ZFS: basic usage
Learn all the essential commands to manage ZFS filesystems.
Table of Contents
- Install ZFS utilities
- Create a pool
- Add disks to an existing pool
- Create a dataset
- Set a quota for a dataset
- Create a snapshot of a dataset or pool
- List snapshots
- Roll a dataset or pool back to snapshot
- Restore a file from snapshot
- Export a snapshot
- Remove a snapshot
- Destroy a dataset
- Destroy a pool
Install ZFS utilities
You can find out how to install required packages in these links:
Ubuntu: you can install them by typing
apt install zfsutils-linux as root or with sudo.
Arch Linux: check https://wiki.archlinux.org/title/ZFS#Automatic_Start about enabling services to mount ZFS at boot.
You may need to manually enable
zfs kernel module (
/sbin/modprobe zfs) and enable the module at boot by creating a
.conf file inside
/etc/modules.load.d/ and adding
Create a pool
zpool create [<options>] <pool name> [mirror|raidz|raidz2|raidz3] <device name> [<device name> ...] # zpool create p1 virtio-pci-0000:08:00.0 # zpool create p1 mirror virtio-pci-0000:08:00.0 virtio-pci-0000:09:00.0
mirroris similar to RAID1 (1:1 redundancy),
raidzgives 1 disk of parity (with a minimum of 3 disks),
raidz22 disks of parity (with a minimum of 4 disks), and so on.
<device-name>can be device IDs (check
ls -l /dev/disk/by-id/), device paths (check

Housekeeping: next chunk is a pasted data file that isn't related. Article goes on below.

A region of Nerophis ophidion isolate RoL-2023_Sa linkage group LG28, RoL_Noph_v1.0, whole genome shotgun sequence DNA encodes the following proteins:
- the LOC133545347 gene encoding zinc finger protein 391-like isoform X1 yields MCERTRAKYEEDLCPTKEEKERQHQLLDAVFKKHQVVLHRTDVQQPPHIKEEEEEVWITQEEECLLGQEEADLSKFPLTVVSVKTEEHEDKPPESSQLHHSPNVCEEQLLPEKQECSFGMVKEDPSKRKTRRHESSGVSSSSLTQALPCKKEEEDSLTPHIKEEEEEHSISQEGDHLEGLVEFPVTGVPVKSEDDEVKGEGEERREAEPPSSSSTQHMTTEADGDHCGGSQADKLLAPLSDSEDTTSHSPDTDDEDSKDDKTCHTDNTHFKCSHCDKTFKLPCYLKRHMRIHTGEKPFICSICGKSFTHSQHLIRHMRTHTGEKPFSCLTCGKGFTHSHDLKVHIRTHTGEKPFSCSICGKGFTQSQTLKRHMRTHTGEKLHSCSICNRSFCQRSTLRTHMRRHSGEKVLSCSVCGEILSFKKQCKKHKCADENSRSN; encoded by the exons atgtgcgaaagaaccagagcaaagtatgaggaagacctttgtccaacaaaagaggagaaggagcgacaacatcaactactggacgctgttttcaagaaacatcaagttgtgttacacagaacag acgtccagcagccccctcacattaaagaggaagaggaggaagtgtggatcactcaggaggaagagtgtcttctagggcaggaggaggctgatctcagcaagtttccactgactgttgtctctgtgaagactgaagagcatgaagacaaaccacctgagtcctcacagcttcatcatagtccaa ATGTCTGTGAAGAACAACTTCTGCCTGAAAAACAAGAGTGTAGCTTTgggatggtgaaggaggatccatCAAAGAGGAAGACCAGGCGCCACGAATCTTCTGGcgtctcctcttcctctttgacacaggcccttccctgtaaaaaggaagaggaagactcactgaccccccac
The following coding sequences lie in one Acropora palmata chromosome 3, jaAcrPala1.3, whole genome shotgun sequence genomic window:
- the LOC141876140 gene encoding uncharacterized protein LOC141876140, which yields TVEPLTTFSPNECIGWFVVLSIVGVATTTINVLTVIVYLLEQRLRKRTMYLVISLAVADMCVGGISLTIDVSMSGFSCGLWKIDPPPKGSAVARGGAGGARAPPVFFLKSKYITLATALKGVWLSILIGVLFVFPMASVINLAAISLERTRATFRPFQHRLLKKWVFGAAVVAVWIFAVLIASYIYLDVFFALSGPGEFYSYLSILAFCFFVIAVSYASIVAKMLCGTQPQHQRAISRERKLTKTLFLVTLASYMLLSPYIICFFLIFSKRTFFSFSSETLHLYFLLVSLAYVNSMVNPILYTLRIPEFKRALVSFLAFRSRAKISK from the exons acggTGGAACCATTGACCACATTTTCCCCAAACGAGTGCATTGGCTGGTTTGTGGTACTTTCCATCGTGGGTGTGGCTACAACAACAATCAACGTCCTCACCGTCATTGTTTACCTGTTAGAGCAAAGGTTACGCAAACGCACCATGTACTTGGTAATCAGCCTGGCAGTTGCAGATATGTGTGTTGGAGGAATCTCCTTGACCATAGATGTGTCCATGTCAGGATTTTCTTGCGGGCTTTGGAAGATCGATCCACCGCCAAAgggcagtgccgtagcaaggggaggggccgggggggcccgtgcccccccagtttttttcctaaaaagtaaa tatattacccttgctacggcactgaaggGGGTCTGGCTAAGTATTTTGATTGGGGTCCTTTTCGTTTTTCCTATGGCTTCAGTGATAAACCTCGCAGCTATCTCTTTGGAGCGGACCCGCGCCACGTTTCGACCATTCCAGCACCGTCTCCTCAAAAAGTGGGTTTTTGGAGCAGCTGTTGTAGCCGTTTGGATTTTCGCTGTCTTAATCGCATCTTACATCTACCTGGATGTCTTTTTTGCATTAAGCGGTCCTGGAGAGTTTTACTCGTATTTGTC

ls -l /dev/disk/by-path/) or device names like
sdb1, etc. (not recommended because the naming could change on every start). You can use GPT partition labels as well.
- You can add the option
-m <mount-point>to specify a mount point (by default creates a mount point inside
/). You can find more
Add disks to an existing pool
zpool add <pool name> <device-name> # zpool add p1 virtio-pci-0000:09:00.0
Create a dataset
Datasets are like partitions. You can create filesystems inside them.
zfs create <pool name>/<dataset name> # zfs create p1/main
Set a quota for a dataset
You can define disk quotas (it’s like defining the partition size) on a dataset.
zfs set quota=<size> <pool name>/<dataset name> # zfs set quota=20G p1/main
Create a snapshot of a dataset or pool
zfs snapshot <pool name>/<dataset name>@<tag> # zfs snapshot p1/[email protected]
- You can use any name for the
zfs list -t snapshot
Roll a dataset or pool back to snapshot
zfs rollback <pool name>/<dataset name>@<tag> # zfs rollback p1/[email protected]
Restore a file from snapshot
Snapshots are located under
<pool mount point>/<dataset>/.zfs/snapshot/ (or
<pool mount point>/.zfs/snapshot/). First, check if that folder is visible, if not, type:
zfs set snapdir=visible <pool>/<dataset name> # or zfs set snapdir=visible <pool>
You can copy a file from the snapshot to restore it.
cp /p1/main/.zfs/snapshot/2021-11-01/debian.iso /p1/main/
Export a snapshot
Remove a snapshot
zfs destroy <pool name>/<dataset name>@<tag>
Destroy a dataset
zfs destroy <pool name>/<dataset name> # zfs destroy p1/main
Destroy a pool
zpool destroy <pool name> # zpool destroy p1
- You will need to add
-rif there are snapshots.
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